Visualization of a data layer for one of our regions in Västmanland, connected to user activity. The colours signals different levels of activity.

Large parts of Mittmedia’s business models (paid content and advertising) are based on geography. By slicing content and markets by geographical regions we are able to understand our market penetration and the demand for the content we produce. From a advertising perspective the geographical data is the most important data we have, and being able to fine tune advertising campaigns for local markets is the primary tool used by our sellers to give us an edge over its competitors.

Mittmedia’s digital platform is made up of micro services, and to further increase synergies between our editorial and advertising business models we need to build a new service explicitly focused on providing all our products with a universal geographical data layer. With a more robust and scalable solution for geographical data access we can apply new tools to old applications, which could also give us some new market advantages even for the printed newspaper.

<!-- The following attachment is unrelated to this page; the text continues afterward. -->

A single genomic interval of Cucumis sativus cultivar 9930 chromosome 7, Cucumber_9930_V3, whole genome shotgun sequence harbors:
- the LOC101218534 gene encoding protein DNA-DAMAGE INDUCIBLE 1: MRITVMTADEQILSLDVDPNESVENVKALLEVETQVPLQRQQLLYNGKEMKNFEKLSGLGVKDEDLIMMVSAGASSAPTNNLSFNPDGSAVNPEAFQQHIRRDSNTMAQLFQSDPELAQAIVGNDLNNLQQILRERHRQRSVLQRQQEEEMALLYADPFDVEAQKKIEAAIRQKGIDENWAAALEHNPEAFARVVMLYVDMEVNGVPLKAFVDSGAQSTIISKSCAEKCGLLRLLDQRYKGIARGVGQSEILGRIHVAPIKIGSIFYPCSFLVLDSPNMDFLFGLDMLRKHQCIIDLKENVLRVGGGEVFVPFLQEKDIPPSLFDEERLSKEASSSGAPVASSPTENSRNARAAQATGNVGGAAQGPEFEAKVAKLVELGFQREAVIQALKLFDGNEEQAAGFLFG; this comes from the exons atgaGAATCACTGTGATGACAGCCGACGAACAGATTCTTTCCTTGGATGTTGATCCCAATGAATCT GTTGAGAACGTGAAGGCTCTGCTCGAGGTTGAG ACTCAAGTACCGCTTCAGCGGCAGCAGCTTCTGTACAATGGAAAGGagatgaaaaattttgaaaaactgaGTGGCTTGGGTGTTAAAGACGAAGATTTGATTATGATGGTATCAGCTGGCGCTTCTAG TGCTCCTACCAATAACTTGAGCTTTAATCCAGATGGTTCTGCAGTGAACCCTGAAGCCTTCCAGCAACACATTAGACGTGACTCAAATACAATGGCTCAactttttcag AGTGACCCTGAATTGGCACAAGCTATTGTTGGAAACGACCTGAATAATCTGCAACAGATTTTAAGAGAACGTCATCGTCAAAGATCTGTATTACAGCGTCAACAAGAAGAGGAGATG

As I summed up 2018 in the beginning of this post I mentioned that Mittmedia during last year personalized the news feed in public products such as sites and apps. The next phase of personalization will be a long and ever agile tuning process. That might sound tiresome, but this kind of work will lead us down the path of developing more sophisticated types of self-optimizing systems. Already today many of the machine learning processes running at Mittmedia are non-supervised, for example the geographical clustering used for the personalization service.

Processing data to make personalized content recommendations.

The future might however hold even more dynamic solutions, such as doing away with any pre-weighted data points in favor of more evolutionary algorithms (when the system automatically optimizes functionality, like a constantly running unsupervised A/B-test).

New content API

The media landscape is changing, and it always has been. Trends in news consumption follows the general trends for how content is made available, and only in the last ten years the industry has been completely revamped by the smartphone revolution. The difference now is that the shift we see today is happening much closer to how the user experiences information flow. It’s not only that we see new types of devices emerging, the content itself is taking new forms.